The most serious side effect of methimazole is an idiosyncratic agranulocytosis. This can occur at any time during the course of treatment. The onset of a sore throat with fevers should raise concern, and a neutrophil count should be obtained. Typically, the granulocyte count will rise in 2 to 3 weeks after stopping the drug, but in rare cases, fatal opportunistic infections have been reported. Other adverse reactions are; nausea, minor skin reactions, urticaria, arthralgias, arthritis, and fever.
The length of medical treatment is controversial. Usually, treatment is continued for 3 to 4 years. Remission of Graves’ disease is approximately 25% if medication is discontinued after 2 years of treatment, and the continuing remission rate is about 25% every 2 years. In most children, the remission of Graves’ disease will occur within 6 months of discontinuing antithyroid therapy. The resolution rate is decreased in children who have persistent detection of TSH receptor antibodies during and after treatment.
In patients who do not respond to antithyroid medication or who have a severe reaction to the medication, the thyroid gland must be ablated. Current methods of definitive treatment is surgical resection (subtotal thyroidectomy) or treatment with radioactive I131.
In the United States, the most common cause is Hashimoto’s thyroiditis. . Less common causes include viral infections (de Quervain’s thyroiditis) and certain drugs like lithium. Hypothyroidism can cause symptoms such as; feeling tired, weak, dry skin, brittle nails, cold intolerance, irregular menses, and constipation. It is diagnosed by checking a TSH, T3, and T4 level.
Children with Hashimoto’s thyroiditis usually come to clinical evaluation because the thyroid gland is enlarged. The gland is generally pebbly or granular and may be mildly tender, and the diagnosis may be established by the showing a high-titer antithyroid antibodies. The management of Hashimoto’s thyroiditis is usually expectant; as many as a third of adolescent patients will resolve spontaneously, with normalization of gland size and disappearance of the anithyroid antibodies.
Thyroid nodules are uncommon in children, but can be the presenting finding in cases of thyroid cancer. Pediatric studies have shown that hte incidence of malignancy in these nodules to be 20% or less. The differential diagnosis of a solitary thyroid nodule in children is; Adenoma, Carcinoma, Thyroid cyst, Ectopic thyroid gland, Cystic hygroma, Thyroglossal duct remnant, and germ cell tumor.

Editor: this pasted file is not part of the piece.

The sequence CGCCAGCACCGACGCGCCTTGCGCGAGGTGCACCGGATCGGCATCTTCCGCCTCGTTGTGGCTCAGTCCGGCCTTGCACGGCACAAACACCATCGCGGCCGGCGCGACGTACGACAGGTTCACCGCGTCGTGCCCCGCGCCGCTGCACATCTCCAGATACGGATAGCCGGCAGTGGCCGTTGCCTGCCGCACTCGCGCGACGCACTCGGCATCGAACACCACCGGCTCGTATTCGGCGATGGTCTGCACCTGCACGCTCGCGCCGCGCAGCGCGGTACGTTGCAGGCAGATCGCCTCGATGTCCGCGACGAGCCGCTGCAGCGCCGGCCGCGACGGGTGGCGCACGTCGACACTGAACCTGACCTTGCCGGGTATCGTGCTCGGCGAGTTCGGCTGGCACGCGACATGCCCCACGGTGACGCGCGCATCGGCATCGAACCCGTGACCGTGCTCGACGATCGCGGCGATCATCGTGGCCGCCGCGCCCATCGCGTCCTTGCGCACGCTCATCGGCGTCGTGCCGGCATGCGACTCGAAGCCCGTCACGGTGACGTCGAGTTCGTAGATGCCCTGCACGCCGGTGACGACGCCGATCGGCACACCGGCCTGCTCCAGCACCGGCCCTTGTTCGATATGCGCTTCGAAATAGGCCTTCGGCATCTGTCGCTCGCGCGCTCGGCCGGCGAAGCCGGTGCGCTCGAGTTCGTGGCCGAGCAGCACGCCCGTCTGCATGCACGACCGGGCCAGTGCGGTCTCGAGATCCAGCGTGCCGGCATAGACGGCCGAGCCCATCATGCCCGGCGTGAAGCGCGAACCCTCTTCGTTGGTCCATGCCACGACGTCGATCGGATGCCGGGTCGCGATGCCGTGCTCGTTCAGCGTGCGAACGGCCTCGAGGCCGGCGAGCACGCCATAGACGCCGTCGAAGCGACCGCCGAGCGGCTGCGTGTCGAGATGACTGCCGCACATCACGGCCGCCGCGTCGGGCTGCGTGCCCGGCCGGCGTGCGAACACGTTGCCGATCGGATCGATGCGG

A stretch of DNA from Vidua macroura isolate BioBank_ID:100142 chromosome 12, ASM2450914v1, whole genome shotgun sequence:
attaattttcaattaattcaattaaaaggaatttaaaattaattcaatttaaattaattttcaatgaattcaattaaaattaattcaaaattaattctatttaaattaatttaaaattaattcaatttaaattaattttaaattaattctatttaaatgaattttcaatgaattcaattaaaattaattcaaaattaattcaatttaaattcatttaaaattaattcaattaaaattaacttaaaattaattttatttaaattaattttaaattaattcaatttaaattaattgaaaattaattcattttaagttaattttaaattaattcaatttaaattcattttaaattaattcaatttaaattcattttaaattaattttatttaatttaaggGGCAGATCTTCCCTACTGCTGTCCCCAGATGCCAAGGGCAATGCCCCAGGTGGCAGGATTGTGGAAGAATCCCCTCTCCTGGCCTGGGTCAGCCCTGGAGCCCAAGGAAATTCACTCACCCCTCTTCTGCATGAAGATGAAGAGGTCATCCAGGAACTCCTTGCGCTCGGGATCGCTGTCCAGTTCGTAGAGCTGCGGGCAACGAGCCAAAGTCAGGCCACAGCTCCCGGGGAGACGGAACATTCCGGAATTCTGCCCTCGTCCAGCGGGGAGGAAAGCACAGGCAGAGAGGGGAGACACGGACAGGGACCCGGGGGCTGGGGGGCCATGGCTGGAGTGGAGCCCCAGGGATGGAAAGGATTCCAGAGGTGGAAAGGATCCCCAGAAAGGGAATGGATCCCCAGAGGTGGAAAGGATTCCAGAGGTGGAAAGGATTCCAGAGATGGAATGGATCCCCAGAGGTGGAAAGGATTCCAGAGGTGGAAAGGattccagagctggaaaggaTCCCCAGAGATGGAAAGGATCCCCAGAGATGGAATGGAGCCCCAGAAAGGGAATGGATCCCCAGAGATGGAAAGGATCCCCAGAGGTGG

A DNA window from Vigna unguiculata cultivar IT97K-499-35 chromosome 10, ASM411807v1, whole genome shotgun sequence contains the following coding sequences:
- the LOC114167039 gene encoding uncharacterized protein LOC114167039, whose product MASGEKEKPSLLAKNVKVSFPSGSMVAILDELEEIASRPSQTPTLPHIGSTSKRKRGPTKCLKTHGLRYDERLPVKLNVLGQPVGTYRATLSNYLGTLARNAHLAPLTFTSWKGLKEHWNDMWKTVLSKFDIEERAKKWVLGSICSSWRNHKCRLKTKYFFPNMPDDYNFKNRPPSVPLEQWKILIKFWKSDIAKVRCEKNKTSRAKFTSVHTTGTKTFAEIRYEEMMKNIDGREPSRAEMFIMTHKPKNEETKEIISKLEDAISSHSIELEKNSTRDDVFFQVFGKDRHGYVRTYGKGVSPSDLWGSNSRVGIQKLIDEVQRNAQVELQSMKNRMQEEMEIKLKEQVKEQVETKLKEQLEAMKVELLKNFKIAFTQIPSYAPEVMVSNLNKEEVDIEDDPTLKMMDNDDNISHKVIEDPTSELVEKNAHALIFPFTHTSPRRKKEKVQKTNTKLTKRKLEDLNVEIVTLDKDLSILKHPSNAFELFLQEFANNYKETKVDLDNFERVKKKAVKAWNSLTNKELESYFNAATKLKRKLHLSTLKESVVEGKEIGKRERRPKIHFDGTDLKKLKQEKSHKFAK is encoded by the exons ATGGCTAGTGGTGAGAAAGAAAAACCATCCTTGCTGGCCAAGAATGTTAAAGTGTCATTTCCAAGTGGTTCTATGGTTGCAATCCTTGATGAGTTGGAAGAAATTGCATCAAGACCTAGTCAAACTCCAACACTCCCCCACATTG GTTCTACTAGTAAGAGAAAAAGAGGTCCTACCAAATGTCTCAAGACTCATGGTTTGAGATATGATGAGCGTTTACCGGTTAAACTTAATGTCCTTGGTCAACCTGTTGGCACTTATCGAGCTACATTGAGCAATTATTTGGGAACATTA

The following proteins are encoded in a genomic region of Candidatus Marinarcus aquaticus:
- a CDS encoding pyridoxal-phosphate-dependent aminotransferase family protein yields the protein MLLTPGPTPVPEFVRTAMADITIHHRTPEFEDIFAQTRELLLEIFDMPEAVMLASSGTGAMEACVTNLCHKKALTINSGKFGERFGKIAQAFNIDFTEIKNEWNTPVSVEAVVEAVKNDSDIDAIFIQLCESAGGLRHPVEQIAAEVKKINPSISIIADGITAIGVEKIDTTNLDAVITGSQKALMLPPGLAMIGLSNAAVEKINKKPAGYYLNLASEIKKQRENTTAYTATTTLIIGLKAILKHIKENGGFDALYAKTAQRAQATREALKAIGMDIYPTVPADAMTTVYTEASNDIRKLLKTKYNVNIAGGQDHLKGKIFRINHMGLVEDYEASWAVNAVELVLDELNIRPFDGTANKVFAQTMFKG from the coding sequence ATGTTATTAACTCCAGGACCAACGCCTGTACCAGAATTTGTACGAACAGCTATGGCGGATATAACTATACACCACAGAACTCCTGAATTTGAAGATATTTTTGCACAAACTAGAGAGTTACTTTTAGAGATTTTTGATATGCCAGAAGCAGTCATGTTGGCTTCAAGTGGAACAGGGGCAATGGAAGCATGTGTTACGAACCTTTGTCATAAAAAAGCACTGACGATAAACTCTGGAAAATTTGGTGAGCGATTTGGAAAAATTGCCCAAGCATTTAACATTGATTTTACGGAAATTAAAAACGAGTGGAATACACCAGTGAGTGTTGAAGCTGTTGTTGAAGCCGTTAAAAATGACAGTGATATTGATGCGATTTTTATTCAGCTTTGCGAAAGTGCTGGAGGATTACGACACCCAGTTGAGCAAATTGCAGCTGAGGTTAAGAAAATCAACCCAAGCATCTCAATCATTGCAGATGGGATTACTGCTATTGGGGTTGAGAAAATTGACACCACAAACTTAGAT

Workup for a thyroid nodule includes a careful neck exam followed by a thyroid panel (TSH, T3, T4). Ultrasonography may be helpful in determining the size and excluding other masses however it is unreliable at distinguishing benign from malignant nodule. The use of FNA (fine needle aspiration) cytology to evaluate thyroid nodules is well established in adults, but the effectiveness of this technique is still being defined in children. Children usually will require sedation. In adolescent patients, thyroid noduldes may be safely evaluated with FNA.
The results of FNA cytology either will indicate unequivocal cancer or a benign lesion or indeterminant. Benign lesions can be followed with serial exams and ultrasounds. Surgical resection should be performed if the nodule is malignant or indeterminant (on multiple FNA) or if a benign nodule is increasing in size. If a cystic lesion disappears after aspiration, then surgery is deferred. However, if the cyst recurrs, then it should be removed. Although the cyst fluid can be sent for cytology, the sensitivity of this test is probably low for detecting the presence of cancer.